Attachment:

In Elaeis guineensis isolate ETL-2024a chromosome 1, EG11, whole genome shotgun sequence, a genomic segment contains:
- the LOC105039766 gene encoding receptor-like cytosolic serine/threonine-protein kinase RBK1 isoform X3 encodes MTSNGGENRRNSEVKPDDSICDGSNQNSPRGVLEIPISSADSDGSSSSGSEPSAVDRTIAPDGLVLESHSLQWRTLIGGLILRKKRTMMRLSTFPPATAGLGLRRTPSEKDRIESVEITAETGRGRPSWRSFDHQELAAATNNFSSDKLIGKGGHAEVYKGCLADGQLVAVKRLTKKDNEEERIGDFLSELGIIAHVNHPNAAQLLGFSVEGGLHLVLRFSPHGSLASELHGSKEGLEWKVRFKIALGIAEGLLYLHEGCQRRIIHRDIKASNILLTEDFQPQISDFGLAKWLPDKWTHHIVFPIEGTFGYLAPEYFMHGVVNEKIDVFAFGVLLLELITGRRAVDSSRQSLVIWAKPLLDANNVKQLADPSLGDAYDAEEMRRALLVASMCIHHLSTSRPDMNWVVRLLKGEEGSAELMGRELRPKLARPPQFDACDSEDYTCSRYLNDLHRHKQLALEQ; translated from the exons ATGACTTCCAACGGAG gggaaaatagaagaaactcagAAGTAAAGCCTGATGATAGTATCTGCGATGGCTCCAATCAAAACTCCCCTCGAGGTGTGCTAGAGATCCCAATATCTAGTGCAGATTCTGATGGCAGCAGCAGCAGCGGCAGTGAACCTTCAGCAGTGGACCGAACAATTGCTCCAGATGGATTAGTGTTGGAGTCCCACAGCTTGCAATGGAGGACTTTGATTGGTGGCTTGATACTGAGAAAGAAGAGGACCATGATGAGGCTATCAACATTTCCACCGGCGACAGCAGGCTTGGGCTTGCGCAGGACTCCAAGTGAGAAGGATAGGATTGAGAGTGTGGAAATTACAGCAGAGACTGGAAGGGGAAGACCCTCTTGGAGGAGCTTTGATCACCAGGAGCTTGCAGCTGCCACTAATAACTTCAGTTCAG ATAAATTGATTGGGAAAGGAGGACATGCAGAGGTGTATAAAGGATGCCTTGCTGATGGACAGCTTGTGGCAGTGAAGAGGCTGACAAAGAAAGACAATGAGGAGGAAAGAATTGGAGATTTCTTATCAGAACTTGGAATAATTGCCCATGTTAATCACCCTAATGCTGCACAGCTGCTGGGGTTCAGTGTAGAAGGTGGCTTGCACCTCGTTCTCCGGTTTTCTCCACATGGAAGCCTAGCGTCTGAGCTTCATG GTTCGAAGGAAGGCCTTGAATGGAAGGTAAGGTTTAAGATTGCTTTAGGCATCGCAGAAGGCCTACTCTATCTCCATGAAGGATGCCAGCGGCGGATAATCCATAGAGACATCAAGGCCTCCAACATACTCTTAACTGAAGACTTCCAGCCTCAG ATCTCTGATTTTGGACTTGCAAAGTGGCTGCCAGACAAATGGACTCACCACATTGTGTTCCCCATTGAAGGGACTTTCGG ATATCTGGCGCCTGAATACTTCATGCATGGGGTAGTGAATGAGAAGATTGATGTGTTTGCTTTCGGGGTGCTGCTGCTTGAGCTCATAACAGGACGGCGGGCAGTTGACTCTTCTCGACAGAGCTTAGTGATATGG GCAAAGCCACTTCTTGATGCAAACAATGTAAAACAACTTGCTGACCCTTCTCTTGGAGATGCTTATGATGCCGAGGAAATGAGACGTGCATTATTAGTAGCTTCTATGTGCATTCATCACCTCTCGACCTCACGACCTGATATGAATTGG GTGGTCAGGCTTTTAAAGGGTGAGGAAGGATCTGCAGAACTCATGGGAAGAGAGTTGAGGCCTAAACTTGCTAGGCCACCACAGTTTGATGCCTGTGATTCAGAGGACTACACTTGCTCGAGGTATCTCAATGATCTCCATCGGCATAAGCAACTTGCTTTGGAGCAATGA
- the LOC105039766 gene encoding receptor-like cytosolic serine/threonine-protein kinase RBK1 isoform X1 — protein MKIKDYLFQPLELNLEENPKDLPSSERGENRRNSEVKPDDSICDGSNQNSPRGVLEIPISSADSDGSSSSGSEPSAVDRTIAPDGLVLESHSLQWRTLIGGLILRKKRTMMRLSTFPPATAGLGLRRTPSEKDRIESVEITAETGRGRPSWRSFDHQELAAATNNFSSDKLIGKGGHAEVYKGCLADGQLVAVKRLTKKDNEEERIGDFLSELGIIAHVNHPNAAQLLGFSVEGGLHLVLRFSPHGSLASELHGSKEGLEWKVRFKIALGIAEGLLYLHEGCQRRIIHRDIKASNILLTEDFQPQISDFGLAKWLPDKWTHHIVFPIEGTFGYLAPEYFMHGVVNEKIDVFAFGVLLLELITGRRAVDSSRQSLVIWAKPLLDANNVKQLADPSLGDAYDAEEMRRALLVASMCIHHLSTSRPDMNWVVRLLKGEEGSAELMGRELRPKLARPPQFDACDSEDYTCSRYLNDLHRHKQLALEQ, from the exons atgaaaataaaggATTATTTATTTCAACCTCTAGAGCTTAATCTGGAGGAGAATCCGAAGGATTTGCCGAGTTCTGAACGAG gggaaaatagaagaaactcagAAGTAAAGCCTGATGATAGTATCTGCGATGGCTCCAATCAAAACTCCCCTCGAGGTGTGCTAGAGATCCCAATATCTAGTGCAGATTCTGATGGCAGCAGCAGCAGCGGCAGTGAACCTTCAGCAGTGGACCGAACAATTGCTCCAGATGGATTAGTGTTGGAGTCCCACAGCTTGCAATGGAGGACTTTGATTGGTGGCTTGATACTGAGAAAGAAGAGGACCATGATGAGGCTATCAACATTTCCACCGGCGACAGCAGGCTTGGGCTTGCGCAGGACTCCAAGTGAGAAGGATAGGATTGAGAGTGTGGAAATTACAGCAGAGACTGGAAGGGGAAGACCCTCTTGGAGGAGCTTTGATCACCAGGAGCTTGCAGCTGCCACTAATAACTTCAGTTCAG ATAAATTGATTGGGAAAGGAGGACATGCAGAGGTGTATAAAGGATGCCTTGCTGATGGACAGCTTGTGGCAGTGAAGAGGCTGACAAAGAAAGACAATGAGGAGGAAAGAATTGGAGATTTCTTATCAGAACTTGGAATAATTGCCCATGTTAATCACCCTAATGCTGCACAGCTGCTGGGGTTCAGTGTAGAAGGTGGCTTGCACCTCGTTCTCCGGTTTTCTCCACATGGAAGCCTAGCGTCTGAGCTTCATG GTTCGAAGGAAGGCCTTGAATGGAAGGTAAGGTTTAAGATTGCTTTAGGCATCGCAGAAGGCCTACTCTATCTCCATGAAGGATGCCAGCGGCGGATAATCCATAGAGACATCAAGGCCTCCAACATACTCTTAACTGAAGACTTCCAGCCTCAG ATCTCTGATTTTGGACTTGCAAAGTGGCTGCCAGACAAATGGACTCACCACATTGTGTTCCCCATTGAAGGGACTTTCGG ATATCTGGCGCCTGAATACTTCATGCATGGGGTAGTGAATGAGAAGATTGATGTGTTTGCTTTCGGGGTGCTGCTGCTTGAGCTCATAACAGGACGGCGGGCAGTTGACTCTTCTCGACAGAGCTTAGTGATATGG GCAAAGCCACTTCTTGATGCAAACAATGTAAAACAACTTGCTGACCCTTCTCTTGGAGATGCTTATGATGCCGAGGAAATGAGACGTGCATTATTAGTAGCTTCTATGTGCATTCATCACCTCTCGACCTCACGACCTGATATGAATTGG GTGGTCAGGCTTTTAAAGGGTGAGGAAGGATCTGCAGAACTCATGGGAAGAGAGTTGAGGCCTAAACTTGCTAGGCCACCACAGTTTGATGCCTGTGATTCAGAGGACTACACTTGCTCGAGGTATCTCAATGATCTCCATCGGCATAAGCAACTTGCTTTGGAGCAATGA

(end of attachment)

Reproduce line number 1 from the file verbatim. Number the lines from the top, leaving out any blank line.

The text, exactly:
In Elaeis guineensis isolate ETL-2024a chromosome 1, EG11, whole genome shotgun sequence, a genomic segment contains: